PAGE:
"Just wait there for one moment ... I want to talk to you ... your school work isn't up to your usual standard ... there were only a few sentences in your last piece of work, and you're missing a lot of classes ... there's something wrong, can I help?"

My English teacher is talking to me and looking concerned at me. It's disconcerting. I mumble, "my brain doesn't feel right," and walk off.
(my psychologist says, I would love to hear you talk and talk and talk)

Now I watch myself on a bus going to Chester. I walk around the scruffy areas. I know all the grubby cafes and run-down shops. Nothing interesting. It feels like where I belong. I walk.
I have no identity. How real am I? I exist as simply a mixture. I have his late brother's name but made into a girl's name. Mum and dad are cousins so my genes are not as pure as everyone else's. I've got a double dose of everything. How sick to death I am of that drunken lecture.

I'm sixteen, have been hearing it for such a long time.

My previous English teacher told me I was lucky that I didn't have to take an oral exam in English, because I would fail it.
Oh.



I'm in the kitchen. It's very late at night. I haven't gone to bed because my dad is giving me a row.
He's standing to the right of me. Very pissed. A disgusting word for a disgusting man. He can't stand up straight. He sways with the effort of shouting at me. The smell is incredible. The loud torrent of his voice gets louder and louder and there is nothing I can say. I am totally irrelevent. I mean nothing. Am I real? Nobody sticks up for me. Everyone keeps well out of his way. Shout, shout, shout. Suddenly, I can stand no more. Something in my head literally snaps. I can sort of feel it go.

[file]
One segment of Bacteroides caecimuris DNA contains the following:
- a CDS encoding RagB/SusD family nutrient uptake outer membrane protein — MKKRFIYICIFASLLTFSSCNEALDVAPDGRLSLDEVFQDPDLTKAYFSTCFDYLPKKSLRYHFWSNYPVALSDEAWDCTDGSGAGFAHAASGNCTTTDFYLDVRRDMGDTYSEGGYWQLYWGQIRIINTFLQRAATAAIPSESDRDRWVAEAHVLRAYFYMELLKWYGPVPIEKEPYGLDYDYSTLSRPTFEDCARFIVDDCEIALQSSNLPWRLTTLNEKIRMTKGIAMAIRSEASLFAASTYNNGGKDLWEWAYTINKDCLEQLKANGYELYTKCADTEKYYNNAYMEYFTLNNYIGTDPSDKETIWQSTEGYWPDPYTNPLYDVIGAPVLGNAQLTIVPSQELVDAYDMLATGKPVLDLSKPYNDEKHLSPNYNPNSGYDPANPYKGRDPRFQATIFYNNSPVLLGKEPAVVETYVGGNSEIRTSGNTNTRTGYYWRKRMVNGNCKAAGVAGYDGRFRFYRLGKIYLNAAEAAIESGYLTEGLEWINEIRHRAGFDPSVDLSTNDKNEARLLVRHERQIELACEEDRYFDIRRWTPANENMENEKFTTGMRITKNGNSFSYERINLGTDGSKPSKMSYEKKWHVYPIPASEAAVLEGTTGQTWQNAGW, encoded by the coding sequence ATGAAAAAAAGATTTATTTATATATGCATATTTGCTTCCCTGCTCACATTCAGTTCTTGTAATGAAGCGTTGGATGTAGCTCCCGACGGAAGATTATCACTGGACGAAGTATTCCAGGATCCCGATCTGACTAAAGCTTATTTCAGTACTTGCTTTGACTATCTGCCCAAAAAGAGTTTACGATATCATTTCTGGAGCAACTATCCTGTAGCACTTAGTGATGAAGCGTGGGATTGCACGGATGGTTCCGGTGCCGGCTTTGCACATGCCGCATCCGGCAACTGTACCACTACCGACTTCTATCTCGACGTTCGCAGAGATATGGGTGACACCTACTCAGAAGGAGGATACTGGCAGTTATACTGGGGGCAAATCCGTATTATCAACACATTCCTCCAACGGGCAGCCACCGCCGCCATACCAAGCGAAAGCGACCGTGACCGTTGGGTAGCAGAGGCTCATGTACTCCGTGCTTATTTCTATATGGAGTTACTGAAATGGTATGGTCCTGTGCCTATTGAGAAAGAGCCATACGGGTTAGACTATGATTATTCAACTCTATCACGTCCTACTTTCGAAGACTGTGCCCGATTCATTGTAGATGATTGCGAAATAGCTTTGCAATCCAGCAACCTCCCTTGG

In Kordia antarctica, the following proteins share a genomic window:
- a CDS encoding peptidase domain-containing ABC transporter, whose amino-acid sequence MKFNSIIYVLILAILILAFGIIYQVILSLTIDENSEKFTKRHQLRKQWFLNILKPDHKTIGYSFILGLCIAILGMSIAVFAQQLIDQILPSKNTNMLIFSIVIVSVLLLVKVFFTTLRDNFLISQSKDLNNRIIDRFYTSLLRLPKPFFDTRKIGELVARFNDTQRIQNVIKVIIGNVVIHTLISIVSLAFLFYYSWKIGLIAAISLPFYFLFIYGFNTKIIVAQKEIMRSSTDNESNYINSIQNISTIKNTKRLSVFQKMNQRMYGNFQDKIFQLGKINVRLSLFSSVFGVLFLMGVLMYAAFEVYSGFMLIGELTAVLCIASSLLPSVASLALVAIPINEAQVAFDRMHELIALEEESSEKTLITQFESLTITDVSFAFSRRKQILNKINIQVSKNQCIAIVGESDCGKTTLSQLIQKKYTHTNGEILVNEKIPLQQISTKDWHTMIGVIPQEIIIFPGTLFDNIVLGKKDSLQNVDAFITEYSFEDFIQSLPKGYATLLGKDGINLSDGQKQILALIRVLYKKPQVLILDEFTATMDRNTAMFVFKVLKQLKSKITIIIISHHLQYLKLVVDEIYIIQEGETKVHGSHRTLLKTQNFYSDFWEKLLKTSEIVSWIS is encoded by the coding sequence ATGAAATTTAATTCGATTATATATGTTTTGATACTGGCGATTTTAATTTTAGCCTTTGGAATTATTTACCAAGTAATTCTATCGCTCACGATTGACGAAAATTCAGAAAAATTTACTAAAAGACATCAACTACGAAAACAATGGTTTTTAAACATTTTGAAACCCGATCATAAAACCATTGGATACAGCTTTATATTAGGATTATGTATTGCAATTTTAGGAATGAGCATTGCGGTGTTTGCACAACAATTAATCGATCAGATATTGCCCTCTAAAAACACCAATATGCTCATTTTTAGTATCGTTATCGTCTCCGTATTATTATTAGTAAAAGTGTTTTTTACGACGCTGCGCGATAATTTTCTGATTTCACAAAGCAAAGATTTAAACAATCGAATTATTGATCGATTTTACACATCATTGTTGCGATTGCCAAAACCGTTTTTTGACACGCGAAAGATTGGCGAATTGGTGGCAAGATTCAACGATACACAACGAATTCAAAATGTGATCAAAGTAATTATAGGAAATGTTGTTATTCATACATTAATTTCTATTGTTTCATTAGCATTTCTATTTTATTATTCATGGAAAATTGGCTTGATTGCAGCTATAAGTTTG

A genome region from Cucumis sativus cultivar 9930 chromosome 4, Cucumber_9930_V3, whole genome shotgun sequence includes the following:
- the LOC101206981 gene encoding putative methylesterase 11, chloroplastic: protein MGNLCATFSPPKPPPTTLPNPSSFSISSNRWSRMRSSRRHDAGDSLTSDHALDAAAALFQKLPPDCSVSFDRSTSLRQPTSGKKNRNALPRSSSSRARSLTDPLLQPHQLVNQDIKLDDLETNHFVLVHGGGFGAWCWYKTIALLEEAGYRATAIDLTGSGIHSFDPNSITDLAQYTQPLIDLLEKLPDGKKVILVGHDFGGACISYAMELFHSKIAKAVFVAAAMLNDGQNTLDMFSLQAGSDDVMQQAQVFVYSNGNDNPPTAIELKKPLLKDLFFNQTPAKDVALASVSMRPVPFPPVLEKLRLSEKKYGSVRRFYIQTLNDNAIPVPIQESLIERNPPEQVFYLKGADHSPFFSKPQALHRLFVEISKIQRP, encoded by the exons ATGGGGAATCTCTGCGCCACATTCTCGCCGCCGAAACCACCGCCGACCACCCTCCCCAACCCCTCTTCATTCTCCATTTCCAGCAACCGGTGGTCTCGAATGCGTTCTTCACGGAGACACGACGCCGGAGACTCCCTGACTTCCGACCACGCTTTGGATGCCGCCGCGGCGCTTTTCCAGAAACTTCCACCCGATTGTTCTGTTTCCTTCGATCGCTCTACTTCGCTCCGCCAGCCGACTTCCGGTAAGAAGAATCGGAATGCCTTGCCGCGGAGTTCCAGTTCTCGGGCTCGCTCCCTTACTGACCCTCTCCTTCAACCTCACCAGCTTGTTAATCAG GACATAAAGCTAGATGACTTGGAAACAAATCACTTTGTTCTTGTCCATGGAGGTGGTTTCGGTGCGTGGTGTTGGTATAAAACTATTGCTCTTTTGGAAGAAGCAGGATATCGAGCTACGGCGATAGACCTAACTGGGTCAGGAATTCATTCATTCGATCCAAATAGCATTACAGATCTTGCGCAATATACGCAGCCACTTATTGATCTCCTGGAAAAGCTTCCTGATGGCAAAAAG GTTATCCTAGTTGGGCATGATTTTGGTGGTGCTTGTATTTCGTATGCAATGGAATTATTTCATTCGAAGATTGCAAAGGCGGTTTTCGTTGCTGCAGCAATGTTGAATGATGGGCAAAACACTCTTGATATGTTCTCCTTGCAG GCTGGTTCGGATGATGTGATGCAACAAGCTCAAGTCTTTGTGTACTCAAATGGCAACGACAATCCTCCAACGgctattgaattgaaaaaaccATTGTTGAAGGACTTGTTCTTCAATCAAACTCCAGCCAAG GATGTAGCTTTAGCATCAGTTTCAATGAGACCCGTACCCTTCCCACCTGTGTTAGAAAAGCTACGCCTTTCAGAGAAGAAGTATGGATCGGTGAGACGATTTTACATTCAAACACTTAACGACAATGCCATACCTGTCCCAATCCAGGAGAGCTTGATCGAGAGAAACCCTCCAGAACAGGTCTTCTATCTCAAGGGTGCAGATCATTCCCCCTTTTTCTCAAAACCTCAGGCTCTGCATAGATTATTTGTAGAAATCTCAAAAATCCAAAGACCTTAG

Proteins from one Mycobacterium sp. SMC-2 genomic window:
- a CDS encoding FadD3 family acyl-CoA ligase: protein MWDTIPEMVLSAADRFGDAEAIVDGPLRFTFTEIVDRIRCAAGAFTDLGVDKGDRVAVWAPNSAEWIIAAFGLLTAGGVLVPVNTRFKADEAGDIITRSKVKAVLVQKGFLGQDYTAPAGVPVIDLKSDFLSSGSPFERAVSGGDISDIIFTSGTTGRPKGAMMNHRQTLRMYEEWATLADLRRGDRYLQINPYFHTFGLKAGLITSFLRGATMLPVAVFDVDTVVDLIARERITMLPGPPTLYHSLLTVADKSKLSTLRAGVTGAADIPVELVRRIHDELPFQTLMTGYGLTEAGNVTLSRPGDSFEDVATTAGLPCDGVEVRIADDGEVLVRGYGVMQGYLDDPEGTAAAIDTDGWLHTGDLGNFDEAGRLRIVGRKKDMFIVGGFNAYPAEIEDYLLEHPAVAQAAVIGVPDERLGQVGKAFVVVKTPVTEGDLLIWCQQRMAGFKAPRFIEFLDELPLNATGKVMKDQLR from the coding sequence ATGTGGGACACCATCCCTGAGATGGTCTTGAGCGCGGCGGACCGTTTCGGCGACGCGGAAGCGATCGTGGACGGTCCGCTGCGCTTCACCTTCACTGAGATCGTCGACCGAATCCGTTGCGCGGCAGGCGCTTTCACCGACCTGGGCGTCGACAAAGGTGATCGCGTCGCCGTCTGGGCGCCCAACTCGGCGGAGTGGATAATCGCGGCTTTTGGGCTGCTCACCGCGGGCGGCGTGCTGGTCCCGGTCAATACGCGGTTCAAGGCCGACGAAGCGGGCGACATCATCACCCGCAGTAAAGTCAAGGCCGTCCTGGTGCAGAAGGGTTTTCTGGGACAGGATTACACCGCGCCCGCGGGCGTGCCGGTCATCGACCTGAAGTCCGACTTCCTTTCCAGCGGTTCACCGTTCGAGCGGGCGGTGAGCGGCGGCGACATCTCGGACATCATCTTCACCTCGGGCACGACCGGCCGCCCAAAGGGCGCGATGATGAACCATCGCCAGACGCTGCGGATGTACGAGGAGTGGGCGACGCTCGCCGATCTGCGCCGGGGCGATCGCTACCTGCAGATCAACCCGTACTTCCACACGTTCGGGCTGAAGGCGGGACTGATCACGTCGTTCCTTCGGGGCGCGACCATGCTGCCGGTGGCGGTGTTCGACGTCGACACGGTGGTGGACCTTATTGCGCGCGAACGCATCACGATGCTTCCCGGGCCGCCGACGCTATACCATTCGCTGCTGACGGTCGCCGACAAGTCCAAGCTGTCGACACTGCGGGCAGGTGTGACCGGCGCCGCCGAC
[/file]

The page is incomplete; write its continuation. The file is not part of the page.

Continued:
I have a kettle of boiling water in my hand. I put it down gently. Without speaking or looking at him, I pick up my old purple mac. He follows me, and kicks me, hard. I land a few stairs up. I pick myself up, and walk out of the front door, close it behind me gently and walk off into the night.
(sometimes I wake up to the sound of that kick)

Two policemen get out of a car and stop me. "How old are you?"
"Nineteen."
They want to know what I'm doing out in the pouring rain so late at night on my own. I tell them I've just had a row with my dad. Try to act Sensible. Matter of fact.
"What about?"
Why do they want to know all about me? Why do they look concerned?